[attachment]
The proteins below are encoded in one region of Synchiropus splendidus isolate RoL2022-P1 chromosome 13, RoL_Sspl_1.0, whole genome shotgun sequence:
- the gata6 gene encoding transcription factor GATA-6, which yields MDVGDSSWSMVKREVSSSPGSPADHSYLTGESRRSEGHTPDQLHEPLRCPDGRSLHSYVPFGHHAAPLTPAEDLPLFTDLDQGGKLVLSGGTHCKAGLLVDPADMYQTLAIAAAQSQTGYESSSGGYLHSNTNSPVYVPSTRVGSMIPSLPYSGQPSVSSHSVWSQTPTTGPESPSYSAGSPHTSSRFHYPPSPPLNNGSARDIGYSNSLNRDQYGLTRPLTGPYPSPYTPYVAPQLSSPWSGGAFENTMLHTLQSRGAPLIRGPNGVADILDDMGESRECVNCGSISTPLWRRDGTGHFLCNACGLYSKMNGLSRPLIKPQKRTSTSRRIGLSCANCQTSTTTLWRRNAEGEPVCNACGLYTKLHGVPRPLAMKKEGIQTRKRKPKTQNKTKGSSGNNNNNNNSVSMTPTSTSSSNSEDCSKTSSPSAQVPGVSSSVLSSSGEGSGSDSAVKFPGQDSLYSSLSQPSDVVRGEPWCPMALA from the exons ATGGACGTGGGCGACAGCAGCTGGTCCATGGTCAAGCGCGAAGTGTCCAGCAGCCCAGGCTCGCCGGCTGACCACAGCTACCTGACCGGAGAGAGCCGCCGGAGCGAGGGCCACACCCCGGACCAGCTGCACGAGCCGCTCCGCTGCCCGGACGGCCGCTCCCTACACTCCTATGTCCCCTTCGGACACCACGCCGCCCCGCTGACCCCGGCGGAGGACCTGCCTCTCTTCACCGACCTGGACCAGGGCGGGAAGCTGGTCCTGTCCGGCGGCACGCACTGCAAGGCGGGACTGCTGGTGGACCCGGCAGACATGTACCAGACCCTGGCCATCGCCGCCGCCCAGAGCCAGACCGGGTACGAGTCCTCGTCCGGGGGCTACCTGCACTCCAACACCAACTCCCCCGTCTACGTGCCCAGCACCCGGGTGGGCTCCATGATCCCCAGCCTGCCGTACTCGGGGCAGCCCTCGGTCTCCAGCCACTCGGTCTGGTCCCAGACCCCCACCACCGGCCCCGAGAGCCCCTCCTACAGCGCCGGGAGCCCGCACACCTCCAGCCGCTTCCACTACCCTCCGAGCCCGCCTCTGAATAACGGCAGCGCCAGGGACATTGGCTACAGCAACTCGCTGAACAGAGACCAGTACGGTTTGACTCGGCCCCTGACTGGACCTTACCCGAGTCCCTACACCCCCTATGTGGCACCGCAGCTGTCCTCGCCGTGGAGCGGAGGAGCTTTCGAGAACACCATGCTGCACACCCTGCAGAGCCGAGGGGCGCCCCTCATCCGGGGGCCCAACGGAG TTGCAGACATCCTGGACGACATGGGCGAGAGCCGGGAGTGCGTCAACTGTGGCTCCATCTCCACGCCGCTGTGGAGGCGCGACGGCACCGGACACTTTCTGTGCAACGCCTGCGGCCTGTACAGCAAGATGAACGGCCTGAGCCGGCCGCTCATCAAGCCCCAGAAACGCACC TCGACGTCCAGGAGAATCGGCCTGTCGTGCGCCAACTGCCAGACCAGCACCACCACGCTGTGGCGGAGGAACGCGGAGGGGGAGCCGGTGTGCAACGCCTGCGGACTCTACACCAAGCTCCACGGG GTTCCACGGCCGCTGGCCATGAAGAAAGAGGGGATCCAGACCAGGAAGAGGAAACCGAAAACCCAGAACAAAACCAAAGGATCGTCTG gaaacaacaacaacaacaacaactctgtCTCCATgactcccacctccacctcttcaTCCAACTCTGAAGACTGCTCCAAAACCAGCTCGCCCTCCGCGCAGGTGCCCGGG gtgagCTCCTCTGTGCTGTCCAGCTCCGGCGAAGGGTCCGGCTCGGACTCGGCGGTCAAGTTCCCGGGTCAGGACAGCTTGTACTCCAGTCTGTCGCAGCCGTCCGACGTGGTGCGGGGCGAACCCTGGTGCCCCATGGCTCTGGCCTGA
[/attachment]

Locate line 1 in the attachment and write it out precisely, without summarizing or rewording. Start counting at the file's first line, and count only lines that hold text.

The proteins below are encoded in one region of Synchiropus splendidus isolate RoL2022-P1 chromosome 13, RoL_Sspl_1.0, whole genome shotgun sequence: